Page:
If the peyote was shipped to a church member, and that member was not on a tribal role- compelling interest has been established. If a mosque is caught promoting decapitation- compelling interest. If a synagogue is found to be filtering money into an Israeli weapons program aimed at arming blockades in international waters- compelling interest.

The definitions of compelling government and state interests are intentionally left vague and can really be stretched as far as the ambition of the government agency bringing an organization under scrutiny. At least that is how I understand it.

MeAndFannieLou 7 years, 4 months ago

For those of you who are so concerned about the "911 Families," were you sympathetic to the 911 widows who spoke out against the Iraq war, or did you jump on the Ann Coulter/"doctrine of infallibility" bandwagon? Do you really care about the sensitivies of all of the 911 victims' survivors, or only the ones who will be offended by the proposed mosque?

Richard Payton 7 years, 4 months ago

Maybe the zoning board would approve Lawrence's Sacred Journey store to be built next to this Mosque.

Grammaton 7 years, 4 months ago

Christians murdered Native Americans in terrible ways, and then many, many people settled here and built structures in the country. Let them make their community center. It's far, far less horrible that what many Americans' ancestors have done.

jonas_opines 7 years, 4 months ago

Don't forget Spain and the Caliphate of Cordoba! That was a conquest too! So if these are a problem, then that one is too. And vice versa.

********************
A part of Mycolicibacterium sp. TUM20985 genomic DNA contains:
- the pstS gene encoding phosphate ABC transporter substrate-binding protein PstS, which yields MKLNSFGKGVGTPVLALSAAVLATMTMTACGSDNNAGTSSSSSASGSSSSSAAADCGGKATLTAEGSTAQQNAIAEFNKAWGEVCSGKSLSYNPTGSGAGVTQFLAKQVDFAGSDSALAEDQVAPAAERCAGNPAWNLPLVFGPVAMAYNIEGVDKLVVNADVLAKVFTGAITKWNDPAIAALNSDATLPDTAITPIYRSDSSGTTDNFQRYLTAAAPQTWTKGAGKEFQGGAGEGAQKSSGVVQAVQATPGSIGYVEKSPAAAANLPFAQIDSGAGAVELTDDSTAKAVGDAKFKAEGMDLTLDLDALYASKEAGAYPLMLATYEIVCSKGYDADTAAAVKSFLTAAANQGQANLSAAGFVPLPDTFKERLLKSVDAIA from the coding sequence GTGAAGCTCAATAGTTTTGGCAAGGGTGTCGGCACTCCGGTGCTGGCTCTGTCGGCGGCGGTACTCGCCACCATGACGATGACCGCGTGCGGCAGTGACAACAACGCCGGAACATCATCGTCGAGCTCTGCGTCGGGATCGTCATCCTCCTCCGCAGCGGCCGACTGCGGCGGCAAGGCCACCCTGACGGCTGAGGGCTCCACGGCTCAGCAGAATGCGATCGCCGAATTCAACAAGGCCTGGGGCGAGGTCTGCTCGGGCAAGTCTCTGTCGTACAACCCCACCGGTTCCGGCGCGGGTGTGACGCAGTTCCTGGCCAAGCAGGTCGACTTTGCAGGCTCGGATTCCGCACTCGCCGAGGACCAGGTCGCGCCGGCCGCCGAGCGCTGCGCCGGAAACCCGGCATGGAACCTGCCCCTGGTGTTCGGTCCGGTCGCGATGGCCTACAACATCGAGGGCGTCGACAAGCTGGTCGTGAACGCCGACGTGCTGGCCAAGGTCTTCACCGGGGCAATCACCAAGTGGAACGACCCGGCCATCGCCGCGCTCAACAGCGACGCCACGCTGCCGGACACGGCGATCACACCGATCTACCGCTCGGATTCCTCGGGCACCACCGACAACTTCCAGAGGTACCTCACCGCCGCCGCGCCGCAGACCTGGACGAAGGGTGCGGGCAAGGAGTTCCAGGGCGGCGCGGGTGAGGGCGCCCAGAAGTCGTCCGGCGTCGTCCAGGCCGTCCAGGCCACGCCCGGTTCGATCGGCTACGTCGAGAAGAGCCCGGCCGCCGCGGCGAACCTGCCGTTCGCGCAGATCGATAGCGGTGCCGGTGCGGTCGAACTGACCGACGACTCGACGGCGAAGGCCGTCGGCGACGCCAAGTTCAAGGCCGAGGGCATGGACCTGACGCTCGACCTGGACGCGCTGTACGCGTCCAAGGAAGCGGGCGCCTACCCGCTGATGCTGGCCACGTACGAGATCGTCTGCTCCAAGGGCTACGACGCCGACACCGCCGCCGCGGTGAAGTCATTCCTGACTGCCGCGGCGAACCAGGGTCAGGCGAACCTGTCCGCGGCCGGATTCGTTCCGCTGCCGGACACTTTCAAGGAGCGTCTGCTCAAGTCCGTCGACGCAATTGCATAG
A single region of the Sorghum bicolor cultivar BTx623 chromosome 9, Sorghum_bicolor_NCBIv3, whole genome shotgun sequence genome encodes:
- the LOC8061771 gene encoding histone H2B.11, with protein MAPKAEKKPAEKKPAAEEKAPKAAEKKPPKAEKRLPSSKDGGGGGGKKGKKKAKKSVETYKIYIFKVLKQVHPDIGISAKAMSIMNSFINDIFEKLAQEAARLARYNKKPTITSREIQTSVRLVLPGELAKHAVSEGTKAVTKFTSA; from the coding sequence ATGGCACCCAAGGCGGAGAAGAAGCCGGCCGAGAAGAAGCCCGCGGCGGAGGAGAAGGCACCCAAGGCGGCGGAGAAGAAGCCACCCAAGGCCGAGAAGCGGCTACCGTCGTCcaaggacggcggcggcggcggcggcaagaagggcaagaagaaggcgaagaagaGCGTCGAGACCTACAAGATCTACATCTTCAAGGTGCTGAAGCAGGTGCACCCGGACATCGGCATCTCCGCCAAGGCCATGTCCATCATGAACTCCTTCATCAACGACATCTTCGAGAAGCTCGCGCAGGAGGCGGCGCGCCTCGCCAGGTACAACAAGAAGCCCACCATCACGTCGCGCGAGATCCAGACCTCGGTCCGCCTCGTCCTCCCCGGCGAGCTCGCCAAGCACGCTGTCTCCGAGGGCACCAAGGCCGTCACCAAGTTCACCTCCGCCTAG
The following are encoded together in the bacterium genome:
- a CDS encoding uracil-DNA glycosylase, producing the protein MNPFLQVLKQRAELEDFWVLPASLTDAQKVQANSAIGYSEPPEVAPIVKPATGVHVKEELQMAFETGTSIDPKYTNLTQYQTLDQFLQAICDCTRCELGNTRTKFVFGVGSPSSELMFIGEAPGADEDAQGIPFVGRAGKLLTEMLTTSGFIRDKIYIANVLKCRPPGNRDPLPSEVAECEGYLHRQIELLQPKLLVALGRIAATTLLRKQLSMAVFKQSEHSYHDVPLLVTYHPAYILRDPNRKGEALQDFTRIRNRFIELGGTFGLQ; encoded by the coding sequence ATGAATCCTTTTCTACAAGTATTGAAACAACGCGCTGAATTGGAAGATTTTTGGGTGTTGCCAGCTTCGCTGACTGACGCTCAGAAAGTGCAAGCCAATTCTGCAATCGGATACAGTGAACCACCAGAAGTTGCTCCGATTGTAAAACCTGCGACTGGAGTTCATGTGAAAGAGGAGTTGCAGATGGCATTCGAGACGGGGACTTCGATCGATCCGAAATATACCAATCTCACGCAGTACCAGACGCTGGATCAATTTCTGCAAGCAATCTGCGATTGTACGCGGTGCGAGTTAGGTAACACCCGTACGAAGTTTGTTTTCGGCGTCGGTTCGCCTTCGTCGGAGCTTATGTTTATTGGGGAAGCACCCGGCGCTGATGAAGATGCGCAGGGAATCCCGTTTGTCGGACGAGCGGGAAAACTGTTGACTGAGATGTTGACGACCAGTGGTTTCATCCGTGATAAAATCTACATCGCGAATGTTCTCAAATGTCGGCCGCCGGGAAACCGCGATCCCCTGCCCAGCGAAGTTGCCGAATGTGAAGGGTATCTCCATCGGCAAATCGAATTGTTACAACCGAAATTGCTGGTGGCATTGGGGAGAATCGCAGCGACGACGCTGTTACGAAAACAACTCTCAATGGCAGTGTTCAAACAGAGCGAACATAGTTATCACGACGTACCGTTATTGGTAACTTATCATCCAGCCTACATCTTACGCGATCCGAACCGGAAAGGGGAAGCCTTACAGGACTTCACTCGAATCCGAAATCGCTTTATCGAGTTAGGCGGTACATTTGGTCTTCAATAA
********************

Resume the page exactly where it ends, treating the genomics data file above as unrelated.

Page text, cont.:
HaRDNoK9 7 years, 4 months ago

@Grammaton: "Christians murdered Native Americans in terrible ways, and..."

I have recently used this fact in another article to lead into my primary point. In this case could you please identify your point? Most likely they will have their Mosque, and not because of crimes recent or ancient, or any age in between, but because they have the Constitutional and the Congressional authority to do so.

50YearResident 7 years, 4 months ago

So you are considering this a "Pay Back"?

jonas_opines 7 years, 4 months ago

You might be giving too much credit by including the idea of consideration, here.

Grammaton 7 years, 4 months ago

My point is: people die, have died, will die for various reasons; whether biological, theological, or whatever the correct grammatical thingie. Except for biological reasons (including natural death), more people have died in the name of God than for any other reason in history. I would (personally) rather not witness us (Americans) repeat history by saying, "Hey, these [bastards] are trying to build a community center near [some place where people died] in which their beliefs [directly conflict with my opinion] and so therefore [it's wrong and perverse and blah]."

But, I have to admit that I've had a few drinks tonight, so LJWorld editors are free to do their diligence.

And aforementioned opinions, while important, are not going to keep me up tonight. I have the ability to detach myself from impermanent things. Such as this. Just felt like chiming in.

HaRDNoK9 7 years, 4 months ago

A common criticism against religion is how violent the religious have been historically. People have slaughtered each other in large numbers because of differences in religious beliefs or differences which they justify through religious rhetoric. I totally get that but... You are saying on one hand: "Let them make their community center. It's far, far less horrible that what many Americans' ancestors have done." And then when pressed for a bit more clarity you say that you would rather not witness Americans repeat history by building a multicultural community center near ground zero.